That prominent placement and shared spotlight is a page taken from the playbook of the Portland Timbers and its NWSL club the Thorns, which has become easily the best-supported women’s club in the world.

“We’ve broken though a bit of that barrier of the wrongful perception of the women’s game,” Makel said. “We’re making more noise about the performance and the product on the pitch as a technical, high value elite sport. We’ve still got a long way to go but we’re getting there.”

There was concern that COVID-19 might undo all the progress the FAWSL has made, but Kelly Simmons, the director of the women’s professional game for the English federation, says clubs have remained committed. That is a promising sign.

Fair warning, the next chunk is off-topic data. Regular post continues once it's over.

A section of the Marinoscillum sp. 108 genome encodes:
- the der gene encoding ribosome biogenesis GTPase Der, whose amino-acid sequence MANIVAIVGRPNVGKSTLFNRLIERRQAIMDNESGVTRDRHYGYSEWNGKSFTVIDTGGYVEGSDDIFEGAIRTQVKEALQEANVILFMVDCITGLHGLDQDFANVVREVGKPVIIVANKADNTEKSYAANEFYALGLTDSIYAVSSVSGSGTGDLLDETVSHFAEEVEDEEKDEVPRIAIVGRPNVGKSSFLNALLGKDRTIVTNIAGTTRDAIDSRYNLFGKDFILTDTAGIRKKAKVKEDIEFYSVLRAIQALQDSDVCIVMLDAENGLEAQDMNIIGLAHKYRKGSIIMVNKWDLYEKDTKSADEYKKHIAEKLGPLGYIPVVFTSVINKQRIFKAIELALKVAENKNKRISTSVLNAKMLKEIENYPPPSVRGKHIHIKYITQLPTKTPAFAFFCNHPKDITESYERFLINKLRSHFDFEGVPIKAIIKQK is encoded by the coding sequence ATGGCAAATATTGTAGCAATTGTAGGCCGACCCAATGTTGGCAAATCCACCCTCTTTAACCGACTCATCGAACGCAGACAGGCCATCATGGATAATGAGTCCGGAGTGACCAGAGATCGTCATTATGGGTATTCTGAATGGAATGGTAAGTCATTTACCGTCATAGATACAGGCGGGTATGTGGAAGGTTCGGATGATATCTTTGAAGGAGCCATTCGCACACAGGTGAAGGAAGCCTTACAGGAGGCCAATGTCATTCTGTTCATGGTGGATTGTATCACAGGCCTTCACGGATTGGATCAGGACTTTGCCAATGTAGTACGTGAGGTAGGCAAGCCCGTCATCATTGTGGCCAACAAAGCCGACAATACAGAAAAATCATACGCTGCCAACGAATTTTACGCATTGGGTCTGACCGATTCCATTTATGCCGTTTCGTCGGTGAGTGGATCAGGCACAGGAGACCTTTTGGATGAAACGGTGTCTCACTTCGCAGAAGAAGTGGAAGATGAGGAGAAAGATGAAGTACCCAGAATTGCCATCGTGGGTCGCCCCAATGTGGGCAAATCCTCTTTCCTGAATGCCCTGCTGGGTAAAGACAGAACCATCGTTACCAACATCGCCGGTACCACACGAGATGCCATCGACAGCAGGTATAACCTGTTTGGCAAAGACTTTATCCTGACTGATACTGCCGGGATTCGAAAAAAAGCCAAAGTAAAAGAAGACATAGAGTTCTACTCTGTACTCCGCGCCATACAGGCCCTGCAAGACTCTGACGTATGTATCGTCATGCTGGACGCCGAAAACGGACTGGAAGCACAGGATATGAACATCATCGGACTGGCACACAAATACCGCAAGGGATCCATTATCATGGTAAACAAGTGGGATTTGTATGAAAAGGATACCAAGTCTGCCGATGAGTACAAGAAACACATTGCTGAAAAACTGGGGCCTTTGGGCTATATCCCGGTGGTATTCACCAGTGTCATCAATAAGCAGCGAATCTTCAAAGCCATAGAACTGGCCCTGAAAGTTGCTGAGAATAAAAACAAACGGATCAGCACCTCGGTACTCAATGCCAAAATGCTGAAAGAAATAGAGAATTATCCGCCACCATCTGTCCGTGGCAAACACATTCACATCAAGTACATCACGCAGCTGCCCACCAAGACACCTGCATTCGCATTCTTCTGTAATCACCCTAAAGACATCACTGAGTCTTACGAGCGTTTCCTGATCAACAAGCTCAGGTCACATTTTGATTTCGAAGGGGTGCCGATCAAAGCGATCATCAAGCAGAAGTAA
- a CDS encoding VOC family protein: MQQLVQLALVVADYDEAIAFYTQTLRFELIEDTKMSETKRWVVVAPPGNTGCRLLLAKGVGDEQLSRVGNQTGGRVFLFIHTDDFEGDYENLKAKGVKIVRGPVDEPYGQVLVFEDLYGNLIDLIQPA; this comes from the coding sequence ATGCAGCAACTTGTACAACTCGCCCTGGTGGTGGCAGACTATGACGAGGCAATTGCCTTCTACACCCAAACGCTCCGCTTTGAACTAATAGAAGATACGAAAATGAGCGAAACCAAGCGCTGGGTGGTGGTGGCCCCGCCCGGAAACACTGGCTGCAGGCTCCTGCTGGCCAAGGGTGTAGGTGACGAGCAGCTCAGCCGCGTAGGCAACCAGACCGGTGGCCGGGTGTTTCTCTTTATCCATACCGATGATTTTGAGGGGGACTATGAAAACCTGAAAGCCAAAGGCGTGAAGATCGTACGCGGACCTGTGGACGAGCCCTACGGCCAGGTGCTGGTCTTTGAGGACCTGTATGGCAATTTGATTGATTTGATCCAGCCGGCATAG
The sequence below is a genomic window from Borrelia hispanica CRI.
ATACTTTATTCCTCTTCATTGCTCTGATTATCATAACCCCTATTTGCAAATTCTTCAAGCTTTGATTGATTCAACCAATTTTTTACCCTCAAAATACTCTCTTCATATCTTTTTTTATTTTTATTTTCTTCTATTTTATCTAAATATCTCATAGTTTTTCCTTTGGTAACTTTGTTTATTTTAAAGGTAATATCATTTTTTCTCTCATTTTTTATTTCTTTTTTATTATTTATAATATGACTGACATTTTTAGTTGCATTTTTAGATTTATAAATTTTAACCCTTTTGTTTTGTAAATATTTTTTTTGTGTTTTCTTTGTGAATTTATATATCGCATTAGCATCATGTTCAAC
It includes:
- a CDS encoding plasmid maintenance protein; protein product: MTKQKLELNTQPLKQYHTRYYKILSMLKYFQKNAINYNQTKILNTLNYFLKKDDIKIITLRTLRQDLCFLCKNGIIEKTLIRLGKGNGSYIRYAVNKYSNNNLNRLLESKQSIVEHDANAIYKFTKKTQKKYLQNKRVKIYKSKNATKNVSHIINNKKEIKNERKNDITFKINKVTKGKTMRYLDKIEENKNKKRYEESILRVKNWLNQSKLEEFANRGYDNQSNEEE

“Months ago there was a lot of doom and gloom written about clubs cutting women's football to the point where you'd wonder, reading this stuff, if there'd be a season at all,” she told reporters this week, “but we haven't seen that. By and large, clubs are strengthening in the transfer market. Clubs continue to invest in and commit to the women's game.”

Clubs are investing at different levels, and those investments are growing slowly. But it is the clearest evidence that attitudes are changing and money will follow.

For now, with a new season kicking off, the FAWSL needs to prove it has a high-quality product worth watching. After all, that’s ultimately why people will continue to watch and care about the league. With a slate of global stars this season, including some American World Cup winners, the FAWSL can do exactly that.

Caitlin Murray is a contributor to Yahoo Sports and her book about the U.S. women’s national team, The National Team: The Inside Story of the Women Who Changed Soccer, is out now. Follow her on Twitter @caitlinmurr.